N1 exclusive: ODIHR report on Serbian December 17 elections – campaign dominated by Vucic

N1

The ODIHR Report on the Serbian December 17, 2023 elections reads that necessary legislative amendments should be initiated well in advance of the next elections through an inclusive consultative process built upon a broad political consensus.

It says that observers noted frequent overcrowding and procedural inconsistencies on election day, underscoring the need for adequate training. Further, some instances of serious irregularities, including vote-buying and ballot box stuffing were observed. It adds that measures for ensuring vote secrecy were insufficient, at odds with previous ODIHR recommendations.

Observers also noted numerous instances of group voting, some cases of undue influence and unauthorized tracking of voters, as well as ballot photographing.

“Vote count at polling stations and results tabulation at LECs were generally efficient, yet procedural safeguards were inconsistently implemented,” said ODIHR in its Report.

Contributing to transparency, preliminary voting results by polling stations were promptly published online, in line with a prior ODIHR recommendation.

The Report says that, after election day, the opposition alleged widespread irregularities, including pressure on voters, vote buying, as well as organized busing of voters, and launched daily demonstrations in Belgrade.

“The protests were generally peaceful but violent incidents occurred on 24 December, which led to the arrests several protestors. The LECs received some 360 and the REC 36 complaints regarding the voting procedures and polling station results, mainly requesting the annulment of voting in polling stations; most of these complaints were rejected. Due to procedural irregularities, the voting was repeated at 43 polling stations on 30 December and 2 January 2024. The final electoral results were announced on 12 January, and the parliament was constituted on 6 February. The voter turnout was 58.69 per cent,” said ODIHR.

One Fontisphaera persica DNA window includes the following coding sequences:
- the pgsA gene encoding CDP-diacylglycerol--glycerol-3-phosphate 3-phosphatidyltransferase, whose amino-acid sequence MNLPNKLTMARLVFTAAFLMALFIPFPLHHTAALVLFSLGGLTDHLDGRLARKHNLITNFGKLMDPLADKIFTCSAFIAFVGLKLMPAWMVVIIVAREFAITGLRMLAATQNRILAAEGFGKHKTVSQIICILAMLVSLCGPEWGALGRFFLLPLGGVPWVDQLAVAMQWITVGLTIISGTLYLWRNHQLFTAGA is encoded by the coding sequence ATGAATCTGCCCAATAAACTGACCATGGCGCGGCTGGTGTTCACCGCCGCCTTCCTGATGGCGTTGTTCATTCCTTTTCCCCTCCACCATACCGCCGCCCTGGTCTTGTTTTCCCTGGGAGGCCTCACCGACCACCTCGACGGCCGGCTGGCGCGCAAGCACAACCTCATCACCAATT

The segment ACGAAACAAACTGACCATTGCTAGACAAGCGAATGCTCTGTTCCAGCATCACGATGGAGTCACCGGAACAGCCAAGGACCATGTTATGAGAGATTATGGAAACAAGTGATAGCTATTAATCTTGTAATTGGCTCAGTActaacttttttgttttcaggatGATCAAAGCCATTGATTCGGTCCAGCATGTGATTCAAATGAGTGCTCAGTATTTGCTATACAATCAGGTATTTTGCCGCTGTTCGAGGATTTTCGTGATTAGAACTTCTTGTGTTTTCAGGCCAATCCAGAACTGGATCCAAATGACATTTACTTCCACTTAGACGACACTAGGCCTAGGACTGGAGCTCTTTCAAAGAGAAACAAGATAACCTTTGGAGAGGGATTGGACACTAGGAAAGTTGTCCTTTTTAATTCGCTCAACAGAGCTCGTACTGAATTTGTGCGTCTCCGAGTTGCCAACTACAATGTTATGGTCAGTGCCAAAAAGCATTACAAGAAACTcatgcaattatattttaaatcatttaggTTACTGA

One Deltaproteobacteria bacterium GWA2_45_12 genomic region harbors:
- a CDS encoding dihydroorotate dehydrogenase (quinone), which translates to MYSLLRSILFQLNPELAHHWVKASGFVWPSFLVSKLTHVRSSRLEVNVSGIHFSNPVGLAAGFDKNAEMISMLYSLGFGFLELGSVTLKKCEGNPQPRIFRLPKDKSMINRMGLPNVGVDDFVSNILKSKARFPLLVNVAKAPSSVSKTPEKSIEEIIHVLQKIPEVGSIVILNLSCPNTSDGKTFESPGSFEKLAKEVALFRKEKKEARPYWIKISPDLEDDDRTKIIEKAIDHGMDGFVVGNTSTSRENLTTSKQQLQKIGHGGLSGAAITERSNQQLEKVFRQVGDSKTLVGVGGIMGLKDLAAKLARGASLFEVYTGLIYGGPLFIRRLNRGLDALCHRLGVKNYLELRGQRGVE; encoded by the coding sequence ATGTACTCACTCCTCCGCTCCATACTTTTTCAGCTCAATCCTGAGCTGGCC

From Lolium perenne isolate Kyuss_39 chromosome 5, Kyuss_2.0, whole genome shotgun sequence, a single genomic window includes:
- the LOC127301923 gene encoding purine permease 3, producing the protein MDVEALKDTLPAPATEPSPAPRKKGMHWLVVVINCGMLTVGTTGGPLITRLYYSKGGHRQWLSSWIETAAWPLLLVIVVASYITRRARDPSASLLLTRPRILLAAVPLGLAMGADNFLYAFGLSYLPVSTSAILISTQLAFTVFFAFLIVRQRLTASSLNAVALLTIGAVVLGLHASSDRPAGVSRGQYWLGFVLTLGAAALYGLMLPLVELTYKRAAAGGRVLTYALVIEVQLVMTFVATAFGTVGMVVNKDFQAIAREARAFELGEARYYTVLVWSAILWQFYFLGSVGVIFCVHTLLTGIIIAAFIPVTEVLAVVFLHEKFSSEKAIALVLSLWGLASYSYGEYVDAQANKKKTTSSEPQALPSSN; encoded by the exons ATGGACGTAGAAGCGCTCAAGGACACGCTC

“If reconstituted, the inter-agency Working Group on Co-ordination and Follow-up of the Implementation of Recommendations for the Improvement of the Electoral Process should act in full transparency, with the inclusion of relevant stakeholders, such as civil society organizations,” says the ODIHR Report on Serbian 2023 elections.

It adds that, as previously recommended, to ensure consistent application of election day procedures and enhance the professional capacity of the election administration, standardized mandatory training could be considered for all Local Electoral Commission and Polling Board members and prospective members, including the extended compositions of these bodies.

“To enhance the effective exercise of voting rights, the Republic Electoral Commission should develop and implement a timely, comprehensive and targeted voter education programme, including on voters’ rights, the prevention of group voting, and the importance of voting by secret ballot. Detailed voter information and education materials should be available in various accessible formats,” the ODIHR said in its recommendations.

It noted that, to address concerns over the accuracy of voter lists and increase public confidence, the relevant laws, regulations, and practices should be reconsidered to enable access to voter registration data and facilitate the conduct of a meaningful audit of the Unified Voter Register with the participation of relevant stakeholders, including political parties and civil society, in line with data protection standards.

Election campaign dominated by Vucic

The overall subdued campaign, dominated by the incumbent president, was characterized by hardened polarization, aggressive rhetoric, personal discreditation, verbal abuse and inflammatory language.

Freedoms of expression and assembly were generally respected in the campaign, and the elections offered voters a choice between genuine political alternatives.

Yet, instances of pressure on public sector employees, misuse of public resources, and voter inducement schemes raised concerns about voters’ ability to make a choice free from undue pressure.

These practices, in addition to some challenges in accessing public venues for the opposition, tilted the playing field, and blurred the line between state and the party, at odds with international standards and paragraph 5.4 of the 1990 OSCE Copenhagen Document.

In the media, the diversity of views was reduced by hardened polarization and a strong influence of the government on most outlets. The ODIHR EOM received numerous reports about critical journalists subjected to verbal insults and attacks by state officials and pro-government media, to self-censorship; many ODIHR EOM interlocutors noted a culture of impunity of such actions.

Despite legislative changes extending the ban on coverage by broadcasters of public officials participating in public infrastructure inauguration events, the significant and undue advantage of incumbency through extensive promotion of governmental projects by non-candidate public officials remained unaddressed.

All monitored national channels covered campaign activities in line with the law, but positive coverage of the President and ruling parties dominated the programmes of most broadcasters further tilted the level playing field. The Regulatory Authority for Electronic Media (REM) maintained a notably passive approach to regulating media conduct during the campaign.